The biggest change made by Mini Hobby to Tamiya parts is unfortunately disqualifying the whole kit in my opinion. In order to make motorization parts fit inside the model, both hull parts were modified, what completely changed the vehicle silhouette. It just no longer looks right. In Tamiya model and of course in real vehicle, the roof slopes towards the rear. The highest point of the hull is around the commander's hatch. In Mini Hobby kit the hull roof is completely horizontal! Vertical sides of the vehicle, which originally are trapezoid shape, in this model are rectangular. There is also a boxy extension added under the hull. I cannot show you this problem on photos as I don't have Mini Hobby kit anymore, but drawing below shows comparison of silhouettes of Tamiya and MH models. The difference is obvious.
Hull parts shape.
Click on picture to enlarge it.
EAAK PARTS ON TAMIYA KIT
This may be unusual to include such paragraph in the review of Mini Hobby kit, but I'm quite sure that many of modelers reading this article look for this information: how good those EAAK parts are and how well will they fit on Tamiya model. Actually the only reason I bought Mini Hobby kit was to remove EAAK parts from it and use them with Tamiya kit.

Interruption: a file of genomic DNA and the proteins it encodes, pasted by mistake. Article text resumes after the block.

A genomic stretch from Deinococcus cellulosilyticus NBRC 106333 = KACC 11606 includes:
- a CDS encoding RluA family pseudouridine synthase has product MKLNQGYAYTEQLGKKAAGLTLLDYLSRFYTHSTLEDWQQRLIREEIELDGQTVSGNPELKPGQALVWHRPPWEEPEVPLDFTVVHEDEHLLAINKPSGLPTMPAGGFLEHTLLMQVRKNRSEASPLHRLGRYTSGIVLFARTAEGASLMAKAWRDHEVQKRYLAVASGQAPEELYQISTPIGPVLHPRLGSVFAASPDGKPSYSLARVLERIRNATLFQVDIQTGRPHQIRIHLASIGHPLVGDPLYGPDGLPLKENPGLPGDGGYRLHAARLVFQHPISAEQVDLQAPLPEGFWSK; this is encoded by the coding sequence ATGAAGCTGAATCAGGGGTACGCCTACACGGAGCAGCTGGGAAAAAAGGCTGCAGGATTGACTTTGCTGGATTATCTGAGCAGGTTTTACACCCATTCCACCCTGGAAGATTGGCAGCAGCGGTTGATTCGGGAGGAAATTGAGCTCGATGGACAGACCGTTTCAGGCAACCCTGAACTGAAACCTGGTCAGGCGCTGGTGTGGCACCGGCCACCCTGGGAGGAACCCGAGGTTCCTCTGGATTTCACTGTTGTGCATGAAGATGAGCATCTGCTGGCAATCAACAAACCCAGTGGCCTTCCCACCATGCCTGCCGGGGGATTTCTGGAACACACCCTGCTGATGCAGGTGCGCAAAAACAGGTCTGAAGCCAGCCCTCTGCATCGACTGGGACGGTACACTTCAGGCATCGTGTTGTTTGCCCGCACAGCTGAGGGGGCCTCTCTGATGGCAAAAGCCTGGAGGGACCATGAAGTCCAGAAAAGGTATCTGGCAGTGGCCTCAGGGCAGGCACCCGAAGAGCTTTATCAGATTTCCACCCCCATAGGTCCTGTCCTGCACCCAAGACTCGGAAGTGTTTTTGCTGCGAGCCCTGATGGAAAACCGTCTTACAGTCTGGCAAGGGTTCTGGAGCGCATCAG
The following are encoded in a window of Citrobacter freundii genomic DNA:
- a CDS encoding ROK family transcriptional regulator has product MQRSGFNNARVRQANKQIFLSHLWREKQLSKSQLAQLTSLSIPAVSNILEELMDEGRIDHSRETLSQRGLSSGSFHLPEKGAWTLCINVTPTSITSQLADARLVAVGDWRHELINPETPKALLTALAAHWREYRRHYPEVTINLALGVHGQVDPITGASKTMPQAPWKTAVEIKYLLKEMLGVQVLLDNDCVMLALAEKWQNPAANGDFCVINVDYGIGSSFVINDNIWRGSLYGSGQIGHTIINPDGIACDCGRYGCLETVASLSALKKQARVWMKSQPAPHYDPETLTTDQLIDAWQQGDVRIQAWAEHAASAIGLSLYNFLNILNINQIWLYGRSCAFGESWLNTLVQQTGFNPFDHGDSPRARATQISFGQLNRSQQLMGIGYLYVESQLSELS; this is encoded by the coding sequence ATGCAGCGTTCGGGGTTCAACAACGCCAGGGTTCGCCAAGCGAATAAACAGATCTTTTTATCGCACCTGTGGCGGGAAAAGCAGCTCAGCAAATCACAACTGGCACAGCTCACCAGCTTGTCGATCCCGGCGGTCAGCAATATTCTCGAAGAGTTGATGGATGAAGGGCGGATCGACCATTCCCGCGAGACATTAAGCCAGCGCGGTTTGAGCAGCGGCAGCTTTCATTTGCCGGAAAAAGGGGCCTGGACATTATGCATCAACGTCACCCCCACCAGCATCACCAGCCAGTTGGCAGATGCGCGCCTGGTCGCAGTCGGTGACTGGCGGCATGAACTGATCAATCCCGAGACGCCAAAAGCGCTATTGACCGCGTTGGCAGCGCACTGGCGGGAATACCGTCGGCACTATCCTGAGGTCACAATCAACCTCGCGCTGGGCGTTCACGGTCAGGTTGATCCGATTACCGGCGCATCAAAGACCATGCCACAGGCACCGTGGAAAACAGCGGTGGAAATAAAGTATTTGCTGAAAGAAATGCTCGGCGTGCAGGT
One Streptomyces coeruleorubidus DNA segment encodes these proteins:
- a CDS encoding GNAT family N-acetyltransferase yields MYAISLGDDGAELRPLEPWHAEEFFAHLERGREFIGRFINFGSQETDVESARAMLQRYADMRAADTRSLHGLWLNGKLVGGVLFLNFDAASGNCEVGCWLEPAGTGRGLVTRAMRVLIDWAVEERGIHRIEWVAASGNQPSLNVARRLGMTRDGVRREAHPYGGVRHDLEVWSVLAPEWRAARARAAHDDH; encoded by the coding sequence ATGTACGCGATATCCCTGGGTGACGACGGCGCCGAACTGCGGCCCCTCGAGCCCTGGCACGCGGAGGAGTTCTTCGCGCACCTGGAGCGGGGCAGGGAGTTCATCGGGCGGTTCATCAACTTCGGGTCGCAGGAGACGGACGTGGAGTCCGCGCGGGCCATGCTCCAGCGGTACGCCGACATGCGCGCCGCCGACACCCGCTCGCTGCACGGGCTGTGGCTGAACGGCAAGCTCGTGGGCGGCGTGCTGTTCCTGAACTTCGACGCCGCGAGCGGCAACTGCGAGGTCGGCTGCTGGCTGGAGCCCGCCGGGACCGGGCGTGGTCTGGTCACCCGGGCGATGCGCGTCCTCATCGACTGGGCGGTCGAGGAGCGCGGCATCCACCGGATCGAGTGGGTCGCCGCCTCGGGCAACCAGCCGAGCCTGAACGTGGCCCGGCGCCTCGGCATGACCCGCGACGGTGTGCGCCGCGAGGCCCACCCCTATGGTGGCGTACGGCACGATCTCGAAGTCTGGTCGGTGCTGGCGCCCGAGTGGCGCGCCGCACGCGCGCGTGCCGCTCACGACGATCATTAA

As mentioned earlier there is a lot of flash and ejector pin marks on parts, so cleanup takes some time. There is little surface detail on appliqué armor parts - just round depressions imitating some of the bolt heads present on real EAAK modules. There are no proper bolt head details molded on parts of side armor, although there are some on top armor blocks. Edges of parts are very uneven, so some work with file and sandpaper is needed. For the rest of comments read captions for photos on the right side of the text. I used parts from older Tamiya LVTP7A1 kit, because of more contrasting color of the plastic, but the armor should rather be used with later Tamiya AAVP7A1 kit.
Not shown on photos are rails and grab handles included in the kit. Mold seams on those parts would be quite difficult to remove, so I suggest replacing them with styrene, brass or copper rods or wires.